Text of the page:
THE SUFFIX “-S”

  1. schlechte horror spiele For when nouns are used without a personal pronoun and possession is the subject of discussion.

den der ler sidst ler bedst In such cases, we use the suffix “-s” at the end of the noun to convey the meaning of possession.

ruby laser autonivel there Jane’s dog

My mother’s clothes

The company’s economy

Yesterday’s news

Next week’s new program

 

  1. In cases when we want to convey possession but the noun is already plural, we use the     “ ’ ” (apostrophe) instead of “s”.

The boys’ ball

The books’ pages

The students’ shoes

The Turks’ habits

 

  1. When there is more than one possession conveyed in one sentence, the last noun receives “s”:

Jane and July’s dinner

Ali and Bob’s class

 

  1. If the word is of Latin origin and the pronunciation of the word ends with “z”, then “ ’ ” (apostrophe) is used.

Keats’ life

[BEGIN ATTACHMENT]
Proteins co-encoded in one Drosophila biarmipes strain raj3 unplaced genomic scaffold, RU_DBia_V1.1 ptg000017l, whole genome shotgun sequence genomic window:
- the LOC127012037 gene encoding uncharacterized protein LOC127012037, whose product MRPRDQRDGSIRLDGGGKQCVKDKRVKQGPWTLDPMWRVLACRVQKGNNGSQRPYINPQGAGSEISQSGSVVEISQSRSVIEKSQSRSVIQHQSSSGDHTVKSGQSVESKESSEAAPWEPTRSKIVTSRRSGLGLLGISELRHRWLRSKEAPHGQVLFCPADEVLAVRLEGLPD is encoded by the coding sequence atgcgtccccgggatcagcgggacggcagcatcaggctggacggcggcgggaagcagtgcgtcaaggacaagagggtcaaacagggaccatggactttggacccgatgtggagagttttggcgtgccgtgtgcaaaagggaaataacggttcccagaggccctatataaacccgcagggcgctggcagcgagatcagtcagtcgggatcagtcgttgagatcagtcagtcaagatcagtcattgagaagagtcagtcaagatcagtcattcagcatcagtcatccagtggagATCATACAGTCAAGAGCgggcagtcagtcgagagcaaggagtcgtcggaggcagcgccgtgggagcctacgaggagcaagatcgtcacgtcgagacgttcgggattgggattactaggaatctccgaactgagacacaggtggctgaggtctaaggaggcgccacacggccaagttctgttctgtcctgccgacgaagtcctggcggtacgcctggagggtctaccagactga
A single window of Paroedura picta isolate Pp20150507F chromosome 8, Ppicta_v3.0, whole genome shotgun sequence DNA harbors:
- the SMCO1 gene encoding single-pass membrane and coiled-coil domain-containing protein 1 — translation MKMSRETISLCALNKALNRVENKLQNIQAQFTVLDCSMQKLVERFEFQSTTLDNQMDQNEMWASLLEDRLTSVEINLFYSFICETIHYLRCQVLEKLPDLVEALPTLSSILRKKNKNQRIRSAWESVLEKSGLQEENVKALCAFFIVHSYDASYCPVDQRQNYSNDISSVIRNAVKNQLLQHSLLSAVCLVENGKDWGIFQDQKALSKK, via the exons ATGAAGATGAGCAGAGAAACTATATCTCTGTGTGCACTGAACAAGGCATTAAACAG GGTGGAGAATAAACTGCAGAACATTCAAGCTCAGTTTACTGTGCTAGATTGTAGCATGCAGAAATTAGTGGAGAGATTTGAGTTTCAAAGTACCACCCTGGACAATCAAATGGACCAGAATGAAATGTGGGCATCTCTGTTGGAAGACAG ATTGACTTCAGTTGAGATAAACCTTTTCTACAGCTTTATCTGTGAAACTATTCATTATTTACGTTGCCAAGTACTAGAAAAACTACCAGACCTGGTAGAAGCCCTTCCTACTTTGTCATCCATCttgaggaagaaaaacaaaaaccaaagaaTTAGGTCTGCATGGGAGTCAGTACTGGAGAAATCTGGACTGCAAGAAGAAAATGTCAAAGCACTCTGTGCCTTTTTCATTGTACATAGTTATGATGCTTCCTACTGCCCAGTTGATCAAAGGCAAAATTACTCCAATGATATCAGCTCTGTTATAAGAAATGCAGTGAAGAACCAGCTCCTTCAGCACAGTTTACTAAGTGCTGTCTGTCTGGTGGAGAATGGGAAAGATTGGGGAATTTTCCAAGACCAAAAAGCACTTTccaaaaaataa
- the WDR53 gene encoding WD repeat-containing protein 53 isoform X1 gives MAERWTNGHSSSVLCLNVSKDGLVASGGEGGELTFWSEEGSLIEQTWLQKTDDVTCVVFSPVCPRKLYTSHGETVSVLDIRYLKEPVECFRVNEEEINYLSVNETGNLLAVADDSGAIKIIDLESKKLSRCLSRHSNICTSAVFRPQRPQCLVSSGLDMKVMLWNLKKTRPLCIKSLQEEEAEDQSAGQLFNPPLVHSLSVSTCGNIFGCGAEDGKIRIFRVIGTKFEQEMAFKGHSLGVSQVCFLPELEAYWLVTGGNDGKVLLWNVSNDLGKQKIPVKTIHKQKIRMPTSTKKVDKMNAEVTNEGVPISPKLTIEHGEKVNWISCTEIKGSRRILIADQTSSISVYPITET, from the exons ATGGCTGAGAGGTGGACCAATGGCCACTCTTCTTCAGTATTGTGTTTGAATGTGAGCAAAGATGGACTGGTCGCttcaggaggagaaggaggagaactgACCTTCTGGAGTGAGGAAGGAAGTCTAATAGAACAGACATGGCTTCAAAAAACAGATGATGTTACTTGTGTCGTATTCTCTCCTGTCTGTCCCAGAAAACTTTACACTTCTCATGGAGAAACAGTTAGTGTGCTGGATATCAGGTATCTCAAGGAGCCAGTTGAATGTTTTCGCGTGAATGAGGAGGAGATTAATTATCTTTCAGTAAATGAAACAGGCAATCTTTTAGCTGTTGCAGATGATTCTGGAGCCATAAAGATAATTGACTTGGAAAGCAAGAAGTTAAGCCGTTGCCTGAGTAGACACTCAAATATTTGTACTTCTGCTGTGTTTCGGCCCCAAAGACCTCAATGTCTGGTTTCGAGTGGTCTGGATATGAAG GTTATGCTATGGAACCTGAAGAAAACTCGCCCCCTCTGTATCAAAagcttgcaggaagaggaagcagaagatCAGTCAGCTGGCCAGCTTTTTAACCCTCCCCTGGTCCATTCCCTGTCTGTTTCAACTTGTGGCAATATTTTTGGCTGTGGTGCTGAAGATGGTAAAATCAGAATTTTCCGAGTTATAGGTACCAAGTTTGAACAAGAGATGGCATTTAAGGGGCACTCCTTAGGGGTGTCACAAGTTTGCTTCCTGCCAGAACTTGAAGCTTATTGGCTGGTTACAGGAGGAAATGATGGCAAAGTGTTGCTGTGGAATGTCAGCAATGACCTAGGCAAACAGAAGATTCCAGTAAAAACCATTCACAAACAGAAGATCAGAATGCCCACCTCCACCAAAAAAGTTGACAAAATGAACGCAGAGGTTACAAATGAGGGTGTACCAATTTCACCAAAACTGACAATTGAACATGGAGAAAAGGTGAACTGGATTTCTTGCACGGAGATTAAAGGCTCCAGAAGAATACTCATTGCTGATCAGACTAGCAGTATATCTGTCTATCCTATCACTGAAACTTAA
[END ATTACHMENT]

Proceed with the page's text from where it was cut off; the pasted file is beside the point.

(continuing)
Socrates’ first book

 

  1. Use of the apostrophe depending on singularity or plurality:

One day’s work program

Seven days’ work program

An hour’s break

Four hours’ break

One week’s salary

Two weeks’ holiday

35’s beverage

1000’s box

 

  1. To convey the meaning of relative pronoun

Jane’s:

John’s

Theirs

Hers

Women’s

 

  1. To specify the workplace/shop where a particular service is given:

Butcher (the profession) / Butcher’s (the shop)

Grocer (profession) / Grocer’s (the shop)

 

  1. To convey other meanings such as defining or expressing a specific meaning.

A grocer’s shirt: the type of shirt that a grocer wears

The grocer’s shirt: the shirt of a specific grocer

A doctor’s degree: the degree of any doctor

The doctor’s degree: the degree of a specific doctor

A winter’s night: any night in the winter

A women’s matinee: the matinee of women (without specifying which women)

 

ps: Please refer back to the previous topics on the use of “a”, “an” and “the”.